In the face of the myriad historical and ongoing injustices Black men, women, and children face from housing to employment to education in this country, I’m tired of my anger as a Black woman (albeit righteous) being derided, ignored, and stereotyped.

    I’m tired of the behavior of Amy Coopers, BBQ Beckys, and all of the Karens, injurious to Black freedom and liberty, going unchecked and unpunished. 

    I’m tired of having to revisit the same battles my grandparents and parents fought during Jim Crow and the Civil Rights Movement. 

    I am tired of having this conversation and the added expectation the societal ills of racism and white supremacy are solely up to the Black community to fix.

    I’m so flipping tired that I want to take a nap — but I can’t, because I’m Black in America. The best I can hope for is some semblance of self-care, but it’s hard to maintain when you’re constantly attacked from every angle simply because you exist.


    I AM SO VERY TIRED. Black people all across this country are so very tired. My question: Why aren’t you?


    THE AMERICAN PSYCHOLOGICAL ASSOCIATION says that the chronic and sustained stress of racism and discrimination has a direct link to the overall health outcomes of Black people. This means Black folks put their lives on the line every day in this country, in every way possible — literally just by being Black and living in America. Why don’t you? 

    While Black people are not a monolith, we do have a shared experience in our diaspora, so I feel pretty safe in speaking for all of us when I say: WE. ARE. TIRED. So, my well-meaning and well-intentioned white allies and friends who keep asking if I’m OK, if you want to help, this is what you need to do. Again, in no particular order, including, but not limited to:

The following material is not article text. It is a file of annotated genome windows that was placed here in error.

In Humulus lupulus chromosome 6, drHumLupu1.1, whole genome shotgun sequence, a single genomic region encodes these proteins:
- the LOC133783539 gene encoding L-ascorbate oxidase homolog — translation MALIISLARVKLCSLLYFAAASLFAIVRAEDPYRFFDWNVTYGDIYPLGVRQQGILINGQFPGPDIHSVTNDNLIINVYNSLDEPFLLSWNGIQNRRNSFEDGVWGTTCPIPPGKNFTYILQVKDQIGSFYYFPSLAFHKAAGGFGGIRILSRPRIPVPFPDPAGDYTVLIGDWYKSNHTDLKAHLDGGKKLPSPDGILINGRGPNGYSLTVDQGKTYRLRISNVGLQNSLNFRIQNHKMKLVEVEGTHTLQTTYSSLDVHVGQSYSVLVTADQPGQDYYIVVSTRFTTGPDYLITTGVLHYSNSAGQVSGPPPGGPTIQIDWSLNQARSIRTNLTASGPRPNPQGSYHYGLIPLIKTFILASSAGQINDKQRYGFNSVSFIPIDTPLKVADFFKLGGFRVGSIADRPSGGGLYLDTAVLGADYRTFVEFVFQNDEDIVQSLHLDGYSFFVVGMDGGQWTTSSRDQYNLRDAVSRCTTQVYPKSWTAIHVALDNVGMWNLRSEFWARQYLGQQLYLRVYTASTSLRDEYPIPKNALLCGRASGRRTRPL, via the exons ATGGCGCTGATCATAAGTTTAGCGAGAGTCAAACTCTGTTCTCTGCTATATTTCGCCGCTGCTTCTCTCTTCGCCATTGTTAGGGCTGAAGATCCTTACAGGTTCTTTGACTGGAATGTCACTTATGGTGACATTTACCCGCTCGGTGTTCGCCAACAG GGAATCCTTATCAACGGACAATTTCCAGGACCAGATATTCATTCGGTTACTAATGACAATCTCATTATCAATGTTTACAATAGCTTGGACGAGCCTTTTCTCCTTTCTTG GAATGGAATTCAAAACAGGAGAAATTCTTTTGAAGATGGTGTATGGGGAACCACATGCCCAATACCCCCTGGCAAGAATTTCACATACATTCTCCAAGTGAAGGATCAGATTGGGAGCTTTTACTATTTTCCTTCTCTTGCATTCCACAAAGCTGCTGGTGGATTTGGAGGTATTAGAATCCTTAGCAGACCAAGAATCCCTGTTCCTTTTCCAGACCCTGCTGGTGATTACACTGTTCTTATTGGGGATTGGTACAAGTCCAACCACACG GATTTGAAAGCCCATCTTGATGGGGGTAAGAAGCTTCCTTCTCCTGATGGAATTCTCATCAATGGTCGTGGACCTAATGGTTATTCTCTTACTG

Stop asking us if we’re OK, because we’re not. We haven’t been for a long damned time — 400+ years since being forced here long, to be exact. (If you haven’t yet, read the Pulitzer Prize–winning 1619 Project from The New York Times.) Know that we are perpetually grieving because we are treated as less than second-class citizens in a country wherein so much of what you touch and to which you so proudly pledge allegiance was built with the literal blood, sweat, and tears of our ancestors — yet, we haven’t ever been given proper credit for it. We keep watching the lives of our husbands, sons, and daughters taken from us. Our transgender brothers and sisters are dying at an astronomical rate. In the same week Floyd was lynched at the hands of law enforcement, we lost Tony McDade to police violence in Florida with barely a mention of him in the press.


    Listen to us. It’s literally that easy. Stop claiming ignorance, dismissing it, or sitting on the fence. Do something about it! 


    Believe us when we tell you about our lived experience of racism and discrimination. Listen to us. It’s literally that easy. Stop claiming ignorance, dismissing it, or sitting on the fence. Do something about it! 

    If you want to learn and do better, you’re going to have to start doing some heavy lifting. Librarians and historians can show you where to get the information and answer questions. Start thinking of your Black friends like librarians or historians rather than expecting them to coddle white feelings of defensiveness, anger, and shame.